MCRI Research Archive
Below are the research projects (in PDF form where available) that the Aquarium of the Pacific has been involved in since the inception of MCRI.
The Aquarium of the Pacific supported this important study by providing Kristy Forsgren (a CSULB Master’s candidate) with the opportunity to conduct observations using their collection of rare weedy sea dragons.
Scientific divers from the Aquarium conducted numerous surveys at two locations near the mainland and at Catalina Island as part of a project to assist California State University, Northridge master’s of science candidate John Froeschke in this study comparing species of fishes and schooling and aggregating behavior.
By granting these researchers from California State University at Long Beach access to their collection of leopard sharks, the Aquarium of the Pacific assisted in the development of a technique to determine when sharks feed in the wild, the effectiveness of pH as an indicator of feeding in leopard sharks, and whether pH can be used to estimate the mass of the meal the shark ingested.
In 2001 the Aquarium of the Pacific provided nine lorikeets that had tested positive for the presence of psittacine beak and feather disease to Dr. Branson Richard at the University of Georgia Animal Disease Laboratory.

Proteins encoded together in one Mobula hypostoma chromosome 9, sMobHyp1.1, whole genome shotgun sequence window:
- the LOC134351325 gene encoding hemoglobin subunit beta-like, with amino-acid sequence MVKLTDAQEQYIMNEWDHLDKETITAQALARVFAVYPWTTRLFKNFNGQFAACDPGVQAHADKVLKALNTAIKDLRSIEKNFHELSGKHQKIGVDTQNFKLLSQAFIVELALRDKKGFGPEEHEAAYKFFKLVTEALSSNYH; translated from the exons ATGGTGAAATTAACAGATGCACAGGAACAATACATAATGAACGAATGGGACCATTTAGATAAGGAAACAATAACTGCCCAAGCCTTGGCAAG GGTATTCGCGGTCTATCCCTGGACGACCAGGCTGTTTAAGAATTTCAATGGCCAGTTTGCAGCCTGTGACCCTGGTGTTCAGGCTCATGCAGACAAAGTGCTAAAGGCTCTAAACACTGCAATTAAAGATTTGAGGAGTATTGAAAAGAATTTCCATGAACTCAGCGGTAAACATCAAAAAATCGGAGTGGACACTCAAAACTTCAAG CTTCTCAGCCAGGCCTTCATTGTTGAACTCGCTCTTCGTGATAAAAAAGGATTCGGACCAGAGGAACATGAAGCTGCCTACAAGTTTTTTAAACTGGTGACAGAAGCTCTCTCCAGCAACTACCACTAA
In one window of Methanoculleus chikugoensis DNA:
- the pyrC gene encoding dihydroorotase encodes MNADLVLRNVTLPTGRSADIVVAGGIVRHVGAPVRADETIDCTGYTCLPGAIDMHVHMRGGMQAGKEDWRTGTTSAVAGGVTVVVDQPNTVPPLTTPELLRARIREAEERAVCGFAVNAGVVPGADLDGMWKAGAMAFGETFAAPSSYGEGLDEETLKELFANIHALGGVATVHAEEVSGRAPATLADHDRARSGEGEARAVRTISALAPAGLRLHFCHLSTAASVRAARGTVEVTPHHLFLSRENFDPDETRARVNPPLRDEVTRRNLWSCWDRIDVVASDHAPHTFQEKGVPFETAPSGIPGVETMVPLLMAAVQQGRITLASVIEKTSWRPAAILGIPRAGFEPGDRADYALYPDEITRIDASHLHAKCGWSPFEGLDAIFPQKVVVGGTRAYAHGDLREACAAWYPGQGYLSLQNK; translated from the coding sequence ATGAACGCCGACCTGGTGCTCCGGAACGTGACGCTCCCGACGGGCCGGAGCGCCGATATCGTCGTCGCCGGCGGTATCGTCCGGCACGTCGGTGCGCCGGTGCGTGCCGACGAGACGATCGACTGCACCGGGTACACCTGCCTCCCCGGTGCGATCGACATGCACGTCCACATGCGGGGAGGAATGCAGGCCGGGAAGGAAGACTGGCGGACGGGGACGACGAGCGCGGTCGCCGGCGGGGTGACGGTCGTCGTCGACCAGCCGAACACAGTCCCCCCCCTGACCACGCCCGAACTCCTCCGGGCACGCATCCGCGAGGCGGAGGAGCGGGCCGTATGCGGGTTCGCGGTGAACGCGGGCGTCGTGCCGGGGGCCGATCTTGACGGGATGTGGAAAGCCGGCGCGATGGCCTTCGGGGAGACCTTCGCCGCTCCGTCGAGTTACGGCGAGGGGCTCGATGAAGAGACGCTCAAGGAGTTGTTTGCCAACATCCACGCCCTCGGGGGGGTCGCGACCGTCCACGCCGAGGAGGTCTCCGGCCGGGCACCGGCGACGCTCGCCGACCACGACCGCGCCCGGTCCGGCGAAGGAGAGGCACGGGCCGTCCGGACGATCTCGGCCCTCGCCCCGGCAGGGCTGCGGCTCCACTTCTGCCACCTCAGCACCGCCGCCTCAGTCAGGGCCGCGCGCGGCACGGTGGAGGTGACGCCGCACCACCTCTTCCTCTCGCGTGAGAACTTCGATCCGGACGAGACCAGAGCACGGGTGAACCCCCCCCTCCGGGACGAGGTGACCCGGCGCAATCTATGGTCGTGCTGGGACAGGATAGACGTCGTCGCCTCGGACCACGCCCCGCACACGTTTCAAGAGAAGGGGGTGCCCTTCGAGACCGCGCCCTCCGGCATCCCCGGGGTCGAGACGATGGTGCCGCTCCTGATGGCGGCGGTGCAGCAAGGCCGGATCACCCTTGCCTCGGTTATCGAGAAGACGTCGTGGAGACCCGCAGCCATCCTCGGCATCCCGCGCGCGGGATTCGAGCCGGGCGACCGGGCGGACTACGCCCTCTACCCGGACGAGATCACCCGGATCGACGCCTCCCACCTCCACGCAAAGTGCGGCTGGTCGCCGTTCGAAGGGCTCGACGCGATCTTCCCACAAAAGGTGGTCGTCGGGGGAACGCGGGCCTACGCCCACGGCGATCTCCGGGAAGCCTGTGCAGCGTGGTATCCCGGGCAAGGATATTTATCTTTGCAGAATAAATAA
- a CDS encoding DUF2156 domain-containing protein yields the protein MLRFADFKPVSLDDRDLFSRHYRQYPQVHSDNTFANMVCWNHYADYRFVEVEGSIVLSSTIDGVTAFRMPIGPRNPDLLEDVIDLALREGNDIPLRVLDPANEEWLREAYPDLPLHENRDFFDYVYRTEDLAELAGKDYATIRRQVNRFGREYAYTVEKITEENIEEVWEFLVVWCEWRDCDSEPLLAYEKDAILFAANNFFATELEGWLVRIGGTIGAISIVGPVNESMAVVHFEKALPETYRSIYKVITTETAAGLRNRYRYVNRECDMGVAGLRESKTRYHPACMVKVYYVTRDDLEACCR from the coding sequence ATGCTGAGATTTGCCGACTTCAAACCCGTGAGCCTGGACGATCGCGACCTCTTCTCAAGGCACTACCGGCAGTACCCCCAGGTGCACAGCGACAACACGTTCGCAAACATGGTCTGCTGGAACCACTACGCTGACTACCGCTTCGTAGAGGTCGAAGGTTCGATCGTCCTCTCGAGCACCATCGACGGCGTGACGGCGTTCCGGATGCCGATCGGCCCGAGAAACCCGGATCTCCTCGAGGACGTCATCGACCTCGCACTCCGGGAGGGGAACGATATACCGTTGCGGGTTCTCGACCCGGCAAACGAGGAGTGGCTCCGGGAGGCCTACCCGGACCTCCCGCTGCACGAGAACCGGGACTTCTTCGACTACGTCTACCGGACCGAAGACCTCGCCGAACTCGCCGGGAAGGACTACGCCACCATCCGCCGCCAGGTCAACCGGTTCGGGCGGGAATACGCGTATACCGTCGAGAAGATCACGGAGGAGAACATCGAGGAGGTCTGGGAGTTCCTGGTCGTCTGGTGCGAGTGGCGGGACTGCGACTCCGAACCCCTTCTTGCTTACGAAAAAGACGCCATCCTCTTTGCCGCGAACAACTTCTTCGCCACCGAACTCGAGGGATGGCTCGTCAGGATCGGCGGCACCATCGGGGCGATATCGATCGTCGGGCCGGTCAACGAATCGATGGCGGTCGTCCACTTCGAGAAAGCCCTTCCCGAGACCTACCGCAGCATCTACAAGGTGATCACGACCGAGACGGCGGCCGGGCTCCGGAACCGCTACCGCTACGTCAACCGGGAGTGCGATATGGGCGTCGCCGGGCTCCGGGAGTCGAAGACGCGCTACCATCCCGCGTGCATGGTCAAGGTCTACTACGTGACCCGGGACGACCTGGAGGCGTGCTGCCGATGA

Dr. Julie Hagelin, an ornithologist with the Swathmore College in Pennsylvania, has been working with our staff aviculturists since 2000 in the study of a previously undiscovered mode of communication in birds: chemical signaling. Her studies involve the Crested Auklet (Aethia cristatella), which produces a seasonally distinctive tangerine scent that is directly associated with courtship. The Aquarium of the Pacific is one of only two facilities in the country to house captive Crested Auklets.
Since its opening in June 1998, the Aquarium of the Pacific has been a leader in the captive propagation of many species of marine fishes andinvertebrates.